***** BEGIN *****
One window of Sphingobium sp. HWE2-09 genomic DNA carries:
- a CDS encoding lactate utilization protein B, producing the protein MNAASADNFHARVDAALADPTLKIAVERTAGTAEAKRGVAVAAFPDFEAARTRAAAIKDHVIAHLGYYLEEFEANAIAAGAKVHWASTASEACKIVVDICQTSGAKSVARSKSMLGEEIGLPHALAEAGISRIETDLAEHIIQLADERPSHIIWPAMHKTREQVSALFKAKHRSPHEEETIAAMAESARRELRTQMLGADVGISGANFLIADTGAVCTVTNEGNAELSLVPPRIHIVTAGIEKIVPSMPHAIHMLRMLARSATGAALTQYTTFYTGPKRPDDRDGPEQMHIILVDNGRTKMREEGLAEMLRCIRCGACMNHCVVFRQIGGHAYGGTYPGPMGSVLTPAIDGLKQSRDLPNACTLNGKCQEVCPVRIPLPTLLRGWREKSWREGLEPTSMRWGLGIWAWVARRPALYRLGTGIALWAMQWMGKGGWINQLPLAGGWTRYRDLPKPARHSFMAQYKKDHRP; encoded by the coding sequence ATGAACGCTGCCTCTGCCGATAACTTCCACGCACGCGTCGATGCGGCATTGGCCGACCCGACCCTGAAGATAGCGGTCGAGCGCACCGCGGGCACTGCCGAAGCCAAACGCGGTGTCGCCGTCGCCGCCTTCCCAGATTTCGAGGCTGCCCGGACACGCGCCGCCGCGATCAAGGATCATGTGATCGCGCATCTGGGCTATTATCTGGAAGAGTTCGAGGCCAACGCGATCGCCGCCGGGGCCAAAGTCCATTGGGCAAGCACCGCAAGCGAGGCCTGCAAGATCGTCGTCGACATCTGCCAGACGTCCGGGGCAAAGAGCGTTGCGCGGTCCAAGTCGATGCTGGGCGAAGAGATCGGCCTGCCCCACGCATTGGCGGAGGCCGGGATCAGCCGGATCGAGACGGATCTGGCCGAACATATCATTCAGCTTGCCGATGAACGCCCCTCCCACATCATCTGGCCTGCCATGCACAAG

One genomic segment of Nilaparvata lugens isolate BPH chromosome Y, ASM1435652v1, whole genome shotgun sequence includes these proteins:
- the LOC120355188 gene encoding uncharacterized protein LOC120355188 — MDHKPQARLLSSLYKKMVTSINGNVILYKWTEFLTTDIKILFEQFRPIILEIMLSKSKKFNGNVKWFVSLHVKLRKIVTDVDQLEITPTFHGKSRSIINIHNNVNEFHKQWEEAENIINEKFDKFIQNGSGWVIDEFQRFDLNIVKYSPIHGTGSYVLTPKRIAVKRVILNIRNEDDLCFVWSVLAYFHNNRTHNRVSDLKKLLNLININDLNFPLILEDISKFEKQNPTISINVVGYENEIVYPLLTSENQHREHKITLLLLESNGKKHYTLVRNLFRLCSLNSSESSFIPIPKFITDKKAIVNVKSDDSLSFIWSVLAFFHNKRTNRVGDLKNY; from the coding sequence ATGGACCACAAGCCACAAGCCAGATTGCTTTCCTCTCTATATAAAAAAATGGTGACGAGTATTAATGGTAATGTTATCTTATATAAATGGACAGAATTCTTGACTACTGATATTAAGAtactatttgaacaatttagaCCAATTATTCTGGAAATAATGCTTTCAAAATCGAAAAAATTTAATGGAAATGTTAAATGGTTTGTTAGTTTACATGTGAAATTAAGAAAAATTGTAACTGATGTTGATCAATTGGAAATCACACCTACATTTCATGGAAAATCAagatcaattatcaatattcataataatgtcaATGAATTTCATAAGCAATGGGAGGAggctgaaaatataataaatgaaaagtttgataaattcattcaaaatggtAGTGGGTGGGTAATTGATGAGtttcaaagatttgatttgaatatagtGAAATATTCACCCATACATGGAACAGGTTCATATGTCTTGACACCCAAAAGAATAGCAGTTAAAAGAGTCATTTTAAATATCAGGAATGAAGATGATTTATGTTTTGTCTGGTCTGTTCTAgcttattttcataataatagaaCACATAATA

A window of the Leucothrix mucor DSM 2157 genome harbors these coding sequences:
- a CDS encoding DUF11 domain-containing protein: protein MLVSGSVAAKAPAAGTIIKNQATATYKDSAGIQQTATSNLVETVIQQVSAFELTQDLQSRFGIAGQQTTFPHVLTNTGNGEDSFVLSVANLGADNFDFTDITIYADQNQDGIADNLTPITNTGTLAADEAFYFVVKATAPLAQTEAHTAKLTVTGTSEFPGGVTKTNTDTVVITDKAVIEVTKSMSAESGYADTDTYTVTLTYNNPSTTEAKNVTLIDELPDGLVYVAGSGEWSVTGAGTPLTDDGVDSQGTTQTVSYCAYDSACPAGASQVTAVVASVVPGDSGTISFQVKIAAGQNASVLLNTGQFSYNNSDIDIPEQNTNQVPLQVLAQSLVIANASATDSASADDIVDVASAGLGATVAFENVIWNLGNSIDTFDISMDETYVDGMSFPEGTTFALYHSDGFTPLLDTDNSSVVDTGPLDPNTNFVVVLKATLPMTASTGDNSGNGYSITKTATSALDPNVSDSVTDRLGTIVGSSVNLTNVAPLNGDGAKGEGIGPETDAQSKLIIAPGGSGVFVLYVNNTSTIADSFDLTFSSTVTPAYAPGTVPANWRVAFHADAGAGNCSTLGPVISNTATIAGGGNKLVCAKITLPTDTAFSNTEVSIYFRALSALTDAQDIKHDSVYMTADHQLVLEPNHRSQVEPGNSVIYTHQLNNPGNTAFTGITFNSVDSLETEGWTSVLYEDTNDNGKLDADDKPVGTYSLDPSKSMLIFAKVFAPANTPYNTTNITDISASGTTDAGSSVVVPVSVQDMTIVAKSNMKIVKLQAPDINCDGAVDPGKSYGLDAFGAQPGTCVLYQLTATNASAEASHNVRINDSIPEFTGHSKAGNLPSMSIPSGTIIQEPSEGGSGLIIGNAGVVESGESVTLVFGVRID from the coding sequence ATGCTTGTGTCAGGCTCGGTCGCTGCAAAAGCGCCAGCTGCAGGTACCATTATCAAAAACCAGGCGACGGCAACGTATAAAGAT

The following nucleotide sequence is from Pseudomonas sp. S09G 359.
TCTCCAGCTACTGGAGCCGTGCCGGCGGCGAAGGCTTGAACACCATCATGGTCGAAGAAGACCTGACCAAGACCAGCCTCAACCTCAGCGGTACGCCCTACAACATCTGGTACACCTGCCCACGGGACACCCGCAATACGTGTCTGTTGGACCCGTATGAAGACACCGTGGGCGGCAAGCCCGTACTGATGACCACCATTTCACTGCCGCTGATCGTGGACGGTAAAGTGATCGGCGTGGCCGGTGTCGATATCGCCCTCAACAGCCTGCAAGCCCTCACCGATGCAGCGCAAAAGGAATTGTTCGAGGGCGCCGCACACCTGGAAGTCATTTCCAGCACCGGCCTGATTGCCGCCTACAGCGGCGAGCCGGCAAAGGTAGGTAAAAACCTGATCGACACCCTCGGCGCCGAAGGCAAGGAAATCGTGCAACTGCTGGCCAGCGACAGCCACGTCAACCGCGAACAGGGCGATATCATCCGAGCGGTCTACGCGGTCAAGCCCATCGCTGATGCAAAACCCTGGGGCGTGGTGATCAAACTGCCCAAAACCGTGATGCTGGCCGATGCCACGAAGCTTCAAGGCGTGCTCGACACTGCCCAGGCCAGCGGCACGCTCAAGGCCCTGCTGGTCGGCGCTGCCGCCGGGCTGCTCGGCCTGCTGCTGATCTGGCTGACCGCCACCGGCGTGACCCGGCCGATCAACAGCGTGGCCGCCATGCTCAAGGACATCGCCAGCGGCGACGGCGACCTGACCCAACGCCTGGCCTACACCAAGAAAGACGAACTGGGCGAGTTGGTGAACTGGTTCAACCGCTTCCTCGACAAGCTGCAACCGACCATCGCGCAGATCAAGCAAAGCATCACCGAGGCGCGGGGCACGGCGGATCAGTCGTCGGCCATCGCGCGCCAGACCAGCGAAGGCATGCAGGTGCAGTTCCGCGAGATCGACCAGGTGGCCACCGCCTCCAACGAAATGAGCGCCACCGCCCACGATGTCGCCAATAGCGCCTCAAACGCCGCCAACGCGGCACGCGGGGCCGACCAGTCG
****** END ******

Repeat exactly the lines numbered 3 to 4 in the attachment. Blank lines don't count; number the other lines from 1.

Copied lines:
One genomic segment of Nilaparvata lugens isolate BPH chromosome Y, ASM1435652v1, whole genome shotgun sequence includes these proteins:
- the LOC120355188 gene encoding uncharacterized protein LOC120355188 — MDHKPQARLLSSLYKKMVTSINGNVILYKWTEFLTTDIKILFEQFRPIILEIMLSKSKKFNGNVKWFVSLHVKLRKIVTDVDQLEITPTFHGKSRSIINIHNNVNEFHKQWEEAENIINEKFDKFIQNGSGWVIDEFQRFDLNIVKYSPIHGTGSYVLTPKRIAVKRVILNIRNEDDLCFVWSVLAYFHNNRTHNRVSDLKKLLNLININDLNFPLILEDISKFEKQNPTISINVVGYENEIVYPLLTSENQHREHKITLLLLESNGKKHYTLVRNLFRLCSLNSSESSFIPIPKFITDKKAIVNVKSDDSLSFIWSVLAFFHNKRTNRVGDLKNY; from the coding sequence ATGGACCACAAGCCACAAGCCAGATTGCTTTCCTCTCTATATAAAAAAATGGTGACGAGTATTAATGGTAATGTTATCTTATATAAATGGACAGAATTCTTGACTACTGATATTAAGAtactatttgaacaatttagaCCAATTATTCTGGAAATAATGCTTTCAAAATCGAAAAAATTTAATGGAAATGTTAAATGGTTTGTTAGTTTACATGTGAAATTAAGAAAAATTGTAACTGATGTTGATCAATTGGAAATCACACCTACATTTCATGGAAAATCAagatcaattatcaatattcataataatgtcaATGAATTTCATAAGCAATGGGAGGAggctgaaaatataataaatgaaaagtttgataaattcattcaaaatggtAGTGGGTGGGTAATTGATGAGtttcaaagatttgatttgaatatagtGAAATATTCACCCATACATGGAACAGGTTCATATGTCTTGACACCCAAAAGAATAGCAGTTAAAAGAGTCATTTTAAATATCAGGAATGAAGATGATTTATGTTTTGTCTGGTCTGTTCTAgcttattttcataataatagaaCACATAATA